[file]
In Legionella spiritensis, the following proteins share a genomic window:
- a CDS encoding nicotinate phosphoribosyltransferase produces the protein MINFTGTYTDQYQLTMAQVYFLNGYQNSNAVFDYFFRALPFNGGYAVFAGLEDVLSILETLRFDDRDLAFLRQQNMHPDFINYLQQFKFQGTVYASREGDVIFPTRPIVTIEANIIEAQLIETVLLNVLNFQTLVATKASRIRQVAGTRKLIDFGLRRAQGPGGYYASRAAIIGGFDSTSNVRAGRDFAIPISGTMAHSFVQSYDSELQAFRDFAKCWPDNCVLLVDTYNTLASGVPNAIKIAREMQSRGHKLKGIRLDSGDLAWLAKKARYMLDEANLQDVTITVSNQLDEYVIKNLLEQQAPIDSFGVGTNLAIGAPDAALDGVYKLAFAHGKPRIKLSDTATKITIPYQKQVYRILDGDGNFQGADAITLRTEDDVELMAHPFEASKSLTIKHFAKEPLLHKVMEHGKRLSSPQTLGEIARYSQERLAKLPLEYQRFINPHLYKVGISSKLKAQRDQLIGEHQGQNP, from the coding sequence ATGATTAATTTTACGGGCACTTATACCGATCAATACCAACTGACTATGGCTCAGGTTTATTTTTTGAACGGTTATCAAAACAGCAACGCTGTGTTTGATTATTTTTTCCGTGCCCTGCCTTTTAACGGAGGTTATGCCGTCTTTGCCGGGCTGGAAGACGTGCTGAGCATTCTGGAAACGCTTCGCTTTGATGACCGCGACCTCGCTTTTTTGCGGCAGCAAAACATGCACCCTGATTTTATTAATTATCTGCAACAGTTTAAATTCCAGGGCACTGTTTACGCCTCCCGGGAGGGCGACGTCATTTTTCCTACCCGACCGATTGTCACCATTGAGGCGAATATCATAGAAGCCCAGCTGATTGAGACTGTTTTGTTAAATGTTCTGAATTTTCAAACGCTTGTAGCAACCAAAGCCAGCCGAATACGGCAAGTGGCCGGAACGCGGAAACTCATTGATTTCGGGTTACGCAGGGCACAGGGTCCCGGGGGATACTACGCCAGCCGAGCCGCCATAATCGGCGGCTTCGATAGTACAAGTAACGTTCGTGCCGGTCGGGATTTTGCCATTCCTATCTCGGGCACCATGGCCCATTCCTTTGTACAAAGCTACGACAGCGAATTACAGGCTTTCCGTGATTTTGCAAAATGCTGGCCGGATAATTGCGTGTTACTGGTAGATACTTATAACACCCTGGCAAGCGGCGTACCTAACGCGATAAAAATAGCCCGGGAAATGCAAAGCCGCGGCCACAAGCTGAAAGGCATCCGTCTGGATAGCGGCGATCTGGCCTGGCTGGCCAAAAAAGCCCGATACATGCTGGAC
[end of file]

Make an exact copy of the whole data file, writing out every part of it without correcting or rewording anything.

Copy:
In Legionella spiritensis, the following proteins share a genomic window:
- a CDS encoding nicotinate phosphoribosyltransferase produces the protein MINFTGTYTDQYQLTMAQVYFLNGYQNSNAVFDYFFRALPFNGGYAVFAGLEDVLSILETLRFDDRDLAFLRQQNMHPDFINYLQQFKFQGTVYASREGDVIFPTRPIVTIEANIIEAQLIETVLLNVLNFQTLVATKASRIRQVAGTRKLIDFGLRRAQGPGGYYASRAAIIGGFDSTSNVRAGRDFAIPISGTMAHSFVQSYDSELQAFRDFAKCWPDNCVLLVDTYNTLASGVPNAIKIAREMQSRGHKLKGIRLDSGDLAWLAKKARYMLDEANLQDVTITVSNQLDEYVIKNLLEQQAPIDSFGVGTNLAIGAPDAALDGVYKLAFAHGKPRIKLSDTATKITIPYQKQVYRILDGDGNFQGADAITLRTEDDVELMAHPFEASKSLTIKHFAKEPLLHKVMEHGKRLSSPQTLGEIARYSQERLAKLPLEYQRFINPHLYKVGISSKLKAQRDQLIGEHQGQNP, from the coding sequence ATGATTAATTTTACGGGCACTTATACCGATCAATACCAACTGACTATGGCTCAGGTTTATTTTTTGAACGGTTATCAAAACAGCAACGCTGTGTTTGATTATTTTTTCCGTGCCCTGCCTTTTAACGGAGGTTATGCCGTCTTTGCCGGGCTGGAAGACGTGCTGAGCATTCTGGAAACGCTTCGCTTTGATGACCGCGACCTCGCTTTTTTGCGGCAGCAAAACATGCACCCTGATTTTATTAATTATCTGCAACAGTTTAAATTCCAGGGCACTGTTTACGCCTCCCGGGAGGGCGACGTCATTTTTCCTACCCGACCGATTGTCACCATTGAGGCGAATATCATAGAAGCCCAGCTGATTGAGACTGTTTTGTTAAATGTTCTGAATTTTCAAACGCTTGTAGCAACCAAAGCCAGCCGAATACGGCAAGTGGCCGGAACGCGGAAACTCATTGATTTCGGGTTACGCAGGGCACAGGGTCCCGGGGGATACTACGCCAGCCGAGCCGCCATAATCGGCGGCTTCGATAGTACAAGTAACGTTCGTGCCGGTCGGGATTTTGCCATTCCTATCTCGGGCACCATGGCCCATTCCTTTGTACAAAGCTACGACAGCGAATTACAGGCTTTCCGTGATTTTGCAAAATGCTGGCCGGATAATTGCGTGTTACTGGTAGATACTTATAACACCCTGGCAAGCGGCGTACCTAACGCGATAAAAATAGCCCGGGAAATGCAAAGCCGCGGCCACAAGCTGAAAGGCATCCGTCTGGATAGCGGCGATCTGGCCTGGCTGGCCAAAAAAGCCCGATACATGCTGGAC